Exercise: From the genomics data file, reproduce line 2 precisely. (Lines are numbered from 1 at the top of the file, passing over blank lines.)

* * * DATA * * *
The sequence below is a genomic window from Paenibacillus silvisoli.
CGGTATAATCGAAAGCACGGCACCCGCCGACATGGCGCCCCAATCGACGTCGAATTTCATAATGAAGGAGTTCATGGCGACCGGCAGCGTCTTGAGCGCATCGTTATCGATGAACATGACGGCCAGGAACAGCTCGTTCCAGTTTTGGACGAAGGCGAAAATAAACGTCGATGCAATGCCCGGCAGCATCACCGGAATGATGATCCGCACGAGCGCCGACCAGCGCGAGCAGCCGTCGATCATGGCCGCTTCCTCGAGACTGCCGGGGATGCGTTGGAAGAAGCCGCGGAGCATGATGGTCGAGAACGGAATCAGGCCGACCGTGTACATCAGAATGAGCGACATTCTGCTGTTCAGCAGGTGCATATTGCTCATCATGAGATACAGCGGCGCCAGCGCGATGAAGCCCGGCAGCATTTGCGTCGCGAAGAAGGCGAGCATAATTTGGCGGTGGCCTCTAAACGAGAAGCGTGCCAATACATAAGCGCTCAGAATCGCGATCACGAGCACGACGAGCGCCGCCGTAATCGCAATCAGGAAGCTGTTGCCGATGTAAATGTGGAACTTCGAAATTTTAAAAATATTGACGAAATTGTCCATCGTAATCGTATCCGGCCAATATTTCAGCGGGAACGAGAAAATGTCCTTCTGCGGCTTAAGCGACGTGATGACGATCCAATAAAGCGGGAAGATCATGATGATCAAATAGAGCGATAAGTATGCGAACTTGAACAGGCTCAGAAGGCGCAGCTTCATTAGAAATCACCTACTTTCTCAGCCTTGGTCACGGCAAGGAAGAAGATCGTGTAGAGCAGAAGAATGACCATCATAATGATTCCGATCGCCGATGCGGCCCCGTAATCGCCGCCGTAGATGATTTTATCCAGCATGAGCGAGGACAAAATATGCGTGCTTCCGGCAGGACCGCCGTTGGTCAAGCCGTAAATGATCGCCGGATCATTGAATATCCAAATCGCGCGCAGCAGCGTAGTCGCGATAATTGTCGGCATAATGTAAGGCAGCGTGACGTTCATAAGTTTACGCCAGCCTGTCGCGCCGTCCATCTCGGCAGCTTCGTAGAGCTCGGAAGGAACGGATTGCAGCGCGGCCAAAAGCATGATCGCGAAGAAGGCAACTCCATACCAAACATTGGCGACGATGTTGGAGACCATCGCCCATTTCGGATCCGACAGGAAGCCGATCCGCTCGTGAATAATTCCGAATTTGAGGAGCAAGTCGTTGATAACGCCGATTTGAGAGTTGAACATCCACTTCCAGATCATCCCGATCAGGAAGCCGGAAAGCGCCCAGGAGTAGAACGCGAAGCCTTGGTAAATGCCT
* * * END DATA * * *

CGGTATAATCGAAAGCACGGCACCCGCCGACATGGCGCCCCAATCGACGTCGAATTTCATAATGAAGGAGTTCATGGCGACCGGCAGCGTCTTGAGCGCATCGTTATCGATGAACATGACGGCCAGGAACAGCTCGTTCCAGTTTTGGACGAAGGCGAAAATAAACGTCGATGCAATGCCCGGCAGCATCACCGGAATGATGATCCGCACGAGCGCCGACCAGCGCGAGCAGCCGTCGATCATGGCCGCTTCCTCGAGACTGCCGGGGATGCGTTGGAAGAAGCCGCGGAGCATGATGGTCGAGAACGGAATCAGGCCGACCGTGTACATCAGAATGAGCGACATTCTGCTGTTCAGCAGGTGCATATTGCTCATCATGAGATACAGCGGCGCCAGCGCGATGAAGCCCGGCAGCATTTGCGTCGCGAAGAAGGCGAGCATAATTTGGCGGTGGCCTCTAAACGAGAAGCGTGCCAATACATAAGCGCTCAGAATCGCGATCACGAGCACGACGAGCGCCGCCGTAATCGCAATCAGGAAGCTGTTGCCGATGTAAATGTGGAACTTCGAAATTTTAAAAATATTGACGAAATTGTCCATCGTAATCGTATCCGGCCAATATTTCAGCGGGAACGAGAAAATGTCCTTCTGCGGCTTAAGCGACGTGATGACGATCCAATAAAGCGGGAAGATCATGATGATCAAATAGAGCGATAAGTATGCGAACTTGAACAGGCTCAGAAGGCGCAGCTTCATTAGAAATCACCTACTTTCTCAGCCTTGGTCACGGCAAGGAAGAAGATCGTGTAGAGCAGAAGAATGACCATCATAATGATTCCGATCGCCGATGCGGCCCCGTAATCGCCGCCGTAGATGATTTTATCCAGCATGAGCGAGGACAAAATATGCGTGCTTCCGGCAGGACCGCCGTTGGTCAAGCCGTAAATGATCGCCGGATCATTGAATATCCAAATCGCGCGCAGCAGCGTAGTCGCGATAATTGTCGGCATAATGTAAGGCAGCGTGACGTTCATAAGTTTACGCCAGCCTGTCGCGCCGTCCATCTCGGCAGCTTCGTAGAGCTCGGAAGGAACGGATTGCAGCGCGGCCAAAAGCATGATCGCGAAGAAGGCAACTCCATACCAAACATTGGCGACGATGTTGGAGACCATCGCCCATTTCGGATCCGACAGGAAGCCGATCCGCTCGTGAATAATTCCGAATTTGAGGAGCAAGTCGTTGATAACGCCGATTTGAGAGTTGAACATCCACTTCCAGATCATCCCGATCAGGAAGCCGGAAAGCGCCCAGGAGTAGAACGCGAAGCCTTGGTAAATGCCT